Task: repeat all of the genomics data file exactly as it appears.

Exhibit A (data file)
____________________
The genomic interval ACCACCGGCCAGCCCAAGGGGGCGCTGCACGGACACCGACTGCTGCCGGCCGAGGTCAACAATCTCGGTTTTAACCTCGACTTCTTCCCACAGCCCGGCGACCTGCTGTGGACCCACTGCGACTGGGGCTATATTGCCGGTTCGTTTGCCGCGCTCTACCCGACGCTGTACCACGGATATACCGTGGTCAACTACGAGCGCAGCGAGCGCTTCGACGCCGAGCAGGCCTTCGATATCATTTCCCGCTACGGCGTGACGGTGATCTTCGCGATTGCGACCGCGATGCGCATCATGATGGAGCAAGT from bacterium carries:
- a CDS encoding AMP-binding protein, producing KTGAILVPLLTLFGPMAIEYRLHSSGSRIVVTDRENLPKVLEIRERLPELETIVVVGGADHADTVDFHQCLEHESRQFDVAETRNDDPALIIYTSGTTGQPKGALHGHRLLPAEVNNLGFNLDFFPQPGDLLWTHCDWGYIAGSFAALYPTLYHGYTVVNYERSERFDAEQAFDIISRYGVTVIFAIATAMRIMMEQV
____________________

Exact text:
The genomic interval ACCACCGGCCAGCCCAAGGGGGCGCTGCACGGACACCGACTGCTGCCGGCCGAGGTCAACAATCTCGGTTTTAACCTCGACTTCTTCCCACAGCCCGGCGACCTGCTGTGGACCCACTGCGACTGGGGCTATATTGCCGGTTCGTTTGCCGCGCTCTACCCGACGCTGTACCACGGATATACCGTGGTCAACTACGAGCGCAGCGAGCGCTTCGACGCCGAGCAGGCCTTCGATATCATTTCCCGCTACGGCGTGACGGTGATCTTCGCGATTGCGACCGCGATGCGCATCATGATGGAGCAAGT from bacterium carries:
- a CDS encoding AMP-binding protein, producing KTGAILVPLLTLFGPMAIEYRLHSSGSRIVVTDRENLPKVLEIRERLPELETIVVVGGADHADTVDFHQCLEHESRQFDVAETRNDDPALIIYTSGTTGQPKGALHGHRLLPAEVNNLGFNLDFFPQPGDLLWTHCDWGYIAGSFAALYPTLYHGYTVVNYERSERFDAEQAFDIISRYGVTVIFAIATAMRIMMEQV